Please refer to the Tower of Terror diagrams for a better understanding of the following descriptions.
For a graphical representation of how the AGV progresses through Tower, please refer to this illustration or view an animation of the AGV as it goes from floor to floor. Both are provided by Martin Smith, Manchester UK.
After the elevator is loaded. It rises up to the corridor scene, you are just riding on a standard elevator called the VVC (Vertical Vehicle Conveyance) but when it leaves the elevator shaft in the 5th dimension, it isn't running on tracks, the elevators AGV (Autonormous Guided Vehicle) System kicks in. It is a battery powerd system that uses wires under the floor to guide it's self through the fifth dimension. This is why a park map on the floor can stop the elevator and put it in to down time. So the elevator drives it's self right up to the drop shaft. Its batterys are charged during unloading. A typical scenario of each elevator at a time is two elevators at load or in the VVC. One in either in the 5th dimension or in the drop shaft. One in unload or on it's way to load. This may seem that the elevators are a little close together but you have to remember there are 2 VVC'S and 5th dimension that merige into one drop shaft on each side. For example an elevator would be at Echo unload, one at 5th dimension or Echo drop shaft, one at Alpha load and the last at Bravo Corridor Scene. A maximum number of elevators is eight with four on each side. View an animation of the AGV.
The Corridor Scene:
The corridor scene itself is a forced perspective. It is about 4 feet high in back and about 8-10 feet high in front. There is a diagonal glass wall in the middle of the hall. To the left of it is a projector room with a scene. That projector projects the ghostly figures on the screen and is then picked up by the glass, so you can see it. When they disappear the hall goes dark and the back wall, which is a screen with a projector behind it, projects the window coming towards you and crashing while that's happening the screen on the side of the hall slides away (not the glass). Then after the window crashes fiber optic lights turn on, on the sides and in the projector room. You can see the refection of them off the glass. Then that's it. Not only do the fiberoptics reflect in the glass, but also, all of the walls are scrim, and when lit from the front, appear to be solid, but are actually thin fabric stretched tightly, and when light from behind the scrim practically dissapears and reveals the stars.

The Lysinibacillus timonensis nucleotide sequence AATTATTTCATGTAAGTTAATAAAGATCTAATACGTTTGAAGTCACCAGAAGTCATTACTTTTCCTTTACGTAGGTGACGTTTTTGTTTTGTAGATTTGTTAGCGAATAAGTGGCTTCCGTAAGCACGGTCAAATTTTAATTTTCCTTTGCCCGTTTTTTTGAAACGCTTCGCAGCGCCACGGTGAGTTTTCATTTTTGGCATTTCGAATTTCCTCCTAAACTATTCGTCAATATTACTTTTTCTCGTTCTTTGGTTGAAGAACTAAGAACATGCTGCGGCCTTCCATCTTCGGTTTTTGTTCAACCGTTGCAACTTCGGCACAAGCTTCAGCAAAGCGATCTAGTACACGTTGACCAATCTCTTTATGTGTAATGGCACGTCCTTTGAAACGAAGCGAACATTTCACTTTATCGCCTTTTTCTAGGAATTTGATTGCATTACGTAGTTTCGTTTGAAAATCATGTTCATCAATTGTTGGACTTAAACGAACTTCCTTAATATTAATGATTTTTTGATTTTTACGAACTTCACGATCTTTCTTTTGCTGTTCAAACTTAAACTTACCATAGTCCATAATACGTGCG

The 5th Dimension:
This is my favorite part of the ride and is quite simple to explain. The floors to the side where the elevator goes through (remember there is no rails. Got to love the AGV System) is mirrors to make it feel like there isn't anything below. The figures you see on the side are clear plastic cutouts with very little light behind it. They also move to create a warped look. And if working there is an eye with a image of you taken during the Corridor Scene. The clock is just projected on glass. And my favorite part, the star field doors. They are just fiber optics weaved in the door and the doors open with hydraulics. They are told to open with the PLC's.
The Drop Shaft:
The last and purpose of the ride: the drop. First of all it is not a drop. It forces you down. So once you leave the 5th dimension the elevator pulls on to a platform and locks into place. The platform is hanging by cables in a pully system, which is attach to the motors that is above the drop shaft. The motors are supported by a column of beams that is seperated from the actual building, do to the weight. The motor then pulls the cables to force you up and down. At the bottom of the drop shaft is the buffer zone. It is a pit that out of control elevators land and slow down with springs and buffers. Above the buffer zone is a projector and screen that projects a broken window and then the wormhole. The elevator backs out of the shaft and into unload.